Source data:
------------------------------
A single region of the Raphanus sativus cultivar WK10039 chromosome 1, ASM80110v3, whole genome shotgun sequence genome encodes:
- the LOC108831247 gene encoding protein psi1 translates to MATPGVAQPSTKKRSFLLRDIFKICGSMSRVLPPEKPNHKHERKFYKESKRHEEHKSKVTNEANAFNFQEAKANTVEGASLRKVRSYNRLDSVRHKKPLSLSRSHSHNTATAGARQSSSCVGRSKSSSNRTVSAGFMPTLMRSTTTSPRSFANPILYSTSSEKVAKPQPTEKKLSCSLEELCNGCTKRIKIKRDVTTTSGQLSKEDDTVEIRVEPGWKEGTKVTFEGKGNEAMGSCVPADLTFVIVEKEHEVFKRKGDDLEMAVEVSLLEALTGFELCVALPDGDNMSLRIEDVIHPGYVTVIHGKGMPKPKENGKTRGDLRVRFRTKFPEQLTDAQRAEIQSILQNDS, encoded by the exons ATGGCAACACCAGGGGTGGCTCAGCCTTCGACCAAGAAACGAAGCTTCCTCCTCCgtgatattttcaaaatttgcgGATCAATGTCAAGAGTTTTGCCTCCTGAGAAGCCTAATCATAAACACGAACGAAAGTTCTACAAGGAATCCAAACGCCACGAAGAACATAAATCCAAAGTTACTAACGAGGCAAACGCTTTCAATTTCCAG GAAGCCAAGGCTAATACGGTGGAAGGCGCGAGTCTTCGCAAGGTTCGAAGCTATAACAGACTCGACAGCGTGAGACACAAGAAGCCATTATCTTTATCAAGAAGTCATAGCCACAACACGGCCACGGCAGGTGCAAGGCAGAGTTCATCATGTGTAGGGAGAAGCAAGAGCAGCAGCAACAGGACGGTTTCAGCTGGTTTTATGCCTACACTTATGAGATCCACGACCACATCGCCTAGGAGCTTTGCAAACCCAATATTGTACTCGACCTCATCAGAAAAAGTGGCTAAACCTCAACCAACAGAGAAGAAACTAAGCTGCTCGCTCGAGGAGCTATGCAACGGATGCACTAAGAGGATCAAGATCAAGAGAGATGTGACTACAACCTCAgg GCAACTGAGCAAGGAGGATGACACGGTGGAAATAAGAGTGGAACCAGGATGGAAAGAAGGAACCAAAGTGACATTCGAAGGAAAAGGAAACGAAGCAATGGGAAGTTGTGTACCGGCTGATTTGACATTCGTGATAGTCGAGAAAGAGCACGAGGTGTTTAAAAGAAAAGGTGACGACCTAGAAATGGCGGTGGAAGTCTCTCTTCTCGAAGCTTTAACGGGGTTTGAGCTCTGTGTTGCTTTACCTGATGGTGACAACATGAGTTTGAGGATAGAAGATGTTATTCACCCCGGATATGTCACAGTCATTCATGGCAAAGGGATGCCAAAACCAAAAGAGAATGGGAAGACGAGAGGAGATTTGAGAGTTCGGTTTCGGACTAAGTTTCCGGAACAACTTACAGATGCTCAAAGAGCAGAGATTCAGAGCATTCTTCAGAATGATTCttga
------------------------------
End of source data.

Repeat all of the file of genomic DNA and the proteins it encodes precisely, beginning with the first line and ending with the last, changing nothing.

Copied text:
A single region of the Raphanus sativus cultivar WK10039 chromosome 1, ASM80110v3, whole genome shotgun sequence genome encodes:
- the LOC108831247 gene encoding protein psi1 translates to MATPGVAQPSTKKRSFLLRDIFKICGSMSRVLPPEKPNHKHERKFYKESKRHEEHKSKVTNEANAFNFQEAKANTVEGASLRKVRSYNRLDSVRHKKPLSLSRSHSHNTATAGARQSSSCVGRSKSSSNRTVSAGFMPTLMRSTTTSPRSFANPILYSTSSEKVAKPQPTEKKLSCSLEELCNGCTKRIKIKRDVTTTSGQLSKEDDTVEIRVEPGWKEGTKVTFEGKGNEAMGSCVPADLTFVIVEKEHEVFKRKGDDLEMAVEVSLLEALTGFELCVALPDGDNMSLRIEDVIHPGYVTVIHGKGMPKPKENGKTRGDLRVRFRTKFPEQLTDAQRAEIQSILQNDS, encoded by the exons ATGGCAACACCAGGGGTGGCTCAGCCTTCGACCAAGAAACGAAGCTTCCTCCTCCgtgatattttcaaaatttgcgGATCAATGTCAAGAGTTTTGCCTCCTGAGAAGCCTAATCATAAACACGAACGAAAGTTCTACAAGGAATCCAAACGCCACGAAGAACATAAATCCAAAGTTACTAACGAGGCAAACGCTTTCAATTTCCAG GAAGCCAAGGCTAATACGGTGGAAGGCGCGAGTCTTCGCAAGGTTCGAAGCTATAACAGACTCGACAGCGTGAGACACAAGAAGCCATTATCTTTATCAAGAAGTCATAGCCACAACACGGCCACGGCAGGTGCAAGGCAGAGTTCATCATGTGTAGGGAGAAGCAAGAGCAGCAGCAACAGGACGGTTTCAGCTGGTTTTATGCCTACACTTATGAGATCCACGACCACATCGCCTAGGAGCTTTGCAAACCCAATATTGTACTCGACCTCATCAGAAAAAGTGGCTAAACCTCAACCAACAGAGAAGAAACTAAGCTGCTCGCTCGAGGAGCTATGCAACGGATGCACTAAGAGGATCAAGATCAAGAGAGATGTGACTACAACCTCAgg GCAACTGAGCAAGGAGGATGACACGGTGGAAATAAGAGTGGAACCAGGATGGAAAGAAGGAACCAAAGTGACATTCGAAGGAAAAGGAAACGAAGCAATGGGAAGTTGTGTACCGGCTGATTTGACATTCGTGATAGTCGAGAAAGAGCACGAGGTGTTTAAAAGAAAAGGTGACGACCTAGAAATGGCGGTGGAAGTCTCTCTTCTCGAAGCTTTAACGGGGTTTGAGCTCTGTGTTGCTTTACCTGATGGTGACAACATGAGTTTGAGGATAGAAGATGTTATTCACCCCGGATATGTCACAGTCATTCATGGCAAAGGGATGCCAAAACCAAAAGAGAATGGGAAGACGAGAGGAGATTTGAGAGTTCGGTTTCGGACTAAGTTTCCGGAACAACTTACAGATGCTCAAAGAGCAGAGATTCAGAGCATTCTTCAGAATGATTCttga